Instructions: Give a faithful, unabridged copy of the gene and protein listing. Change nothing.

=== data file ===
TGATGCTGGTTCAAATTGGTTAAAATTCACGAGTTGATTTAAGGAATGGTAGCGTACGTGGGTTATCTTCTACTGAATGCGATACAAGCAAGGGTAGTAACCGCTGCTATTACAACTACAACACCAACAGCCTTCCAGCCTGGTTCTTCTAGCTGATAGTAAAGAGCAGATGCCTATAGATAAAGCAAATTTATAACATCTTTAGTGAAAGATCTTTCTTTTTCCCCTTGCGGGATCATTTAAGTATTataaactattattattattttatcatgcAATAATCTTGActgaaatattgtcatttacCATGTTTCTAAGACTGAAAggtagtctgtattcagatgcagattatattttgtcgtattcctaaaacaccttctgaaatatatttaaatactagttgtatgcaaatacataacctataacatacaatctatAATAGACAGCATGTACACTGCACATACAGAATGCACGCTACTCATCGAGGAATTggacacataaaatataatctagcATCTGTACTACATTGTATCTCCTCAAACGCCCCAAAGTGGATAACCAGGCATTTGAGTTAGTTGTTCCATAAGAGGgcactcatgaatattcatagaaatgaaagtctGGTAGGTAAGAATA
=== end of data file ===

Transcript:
TGATGCTGGTTCAAATTGGTTAAAATTCACGAGTTGATTTAAGGAATGGTAGCGTACGTGGGTTATCTTCTACTGAATGCGATACAAGCAAGGGTAGTAACCGCTGCTATTACAACTACAACACCAACAGCCTTCCAGCCTGGTTCTTCTAGCTGATAGTAAAGAGCAGATGCCTATAGATAAAGCAAATTTATAACATCTTTAGTGAAAGATCTTTCTTTTTCCCCTTGCGGGATCATTTAAGTATTataaactattattattattttatcatgcAATAATCTTGActgaaatattgtcatttacCATGTTTCTAAGACTGAAAggtagtctgtattcagatgcagattatattttgtcgtattcctaaaacaccttctgaaatatatttaaatactagttgtatgcaaatacataacctataacatacaatctatAATAGACAGCATGTACACTGCACATACAGAATGCACGCTACTCATCGAGGAATTggacacataaaatataatctagcATCTGTACTACATTGTATCTCCTCAAACGCCCCAAAGTGGATAACCAGGCATTTGAGTTAGTTGTTCCATAAGAGGgcactcatgaatattcatagaaatgaaagtctGGTAGGTAAGAATA